09/10/2022, 19.07
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Hailing difference, yet racing to imitate

Without “foreign agents” Russia would not be Russia, starting with the metropolitans sent by Constantinople to Christianise Kievan Rus'. Perhaps no country can truly be itself without influences from near and far.

Among the many paradoxes of Russia’s history and character, one that is particularly striking at a time of catastrophes and conflicts with the rest of the universe, is its claim that it is fighting to defend its own specific identity, one that is unlike that of any other country in the world, while at the same time, pointing at the actions and traits of others in order to justifying its own, pretending that they are nobler and more credible.

The main glaring contradiction is the charge of imperialism against the Americans and their European “vassals”, which is forcing Moscow to extend Greater Russia. This is a classic trope from  Soviet times, then comforted by a clear ideological opposition; now, however, the comparison is decidedly a stretch, based on “distinct” moral, pseudo-religious and anthropological “values”, more grotesque than the tired rhetoric of the struggle of communism vs capitalism or the disputes in ancient Byzantium over the minutiae of Christian dogma.

Next Tuesday, the State Duma, the lower house of the Russian Federal Assembly (parliament), will meet for its fall session, after its members were called back several times during the summer to vote on pre-packaged emergency anti-sanction measures.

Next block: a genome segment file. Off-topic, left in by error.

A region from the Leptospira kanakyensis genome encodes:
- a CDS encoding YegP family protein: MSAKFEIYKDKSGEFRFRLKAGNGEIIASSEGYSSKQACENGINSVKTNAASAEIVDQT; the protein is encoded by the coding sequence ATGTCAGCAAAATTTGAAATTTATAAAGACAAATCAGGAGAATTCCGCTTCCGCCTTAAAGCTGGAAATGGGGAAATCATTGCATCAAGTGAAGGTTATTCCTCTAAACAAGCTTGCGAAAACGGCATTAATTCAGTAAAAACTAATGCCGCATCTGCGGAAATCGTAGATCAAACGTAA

Speaker Vyacheslav Volodin is expected to table an omnibus bill that includes a wide range of penalties and measures against the "implementation of anti-Russian sanctions", a proposal first introduced in April. According to Volodin, Duma Members “are studying the experience of Western countries" in such matters.

The speaker will also propose to look at others to deal with “media responsibility” in connection with offences against the established order.

In 2019, another Putin loyalist, Valentina Matveenko, speaker of the Federation Council, the upper house of Russia’s parliament, criticised Education Minister Sergei Kravtsov, for being “obsessed with international assessments of the quality of education in Russia,” and insisted that Russian schools “live on intellect”.

Putin himself in December 2021, during his annual TV programme Direct Line with Vladimir Putin, spoke about the much-reviled law against "foreign agents", saying that “we did not come up with this law; it was drafted by a state that everyone considers the beacon of democracy,” namely the United States.

Putin and others often refer especially to unspecified “international ways” to denigrate parliamentary democracy and show the superiority of authoritarian and “illiberal” democracy.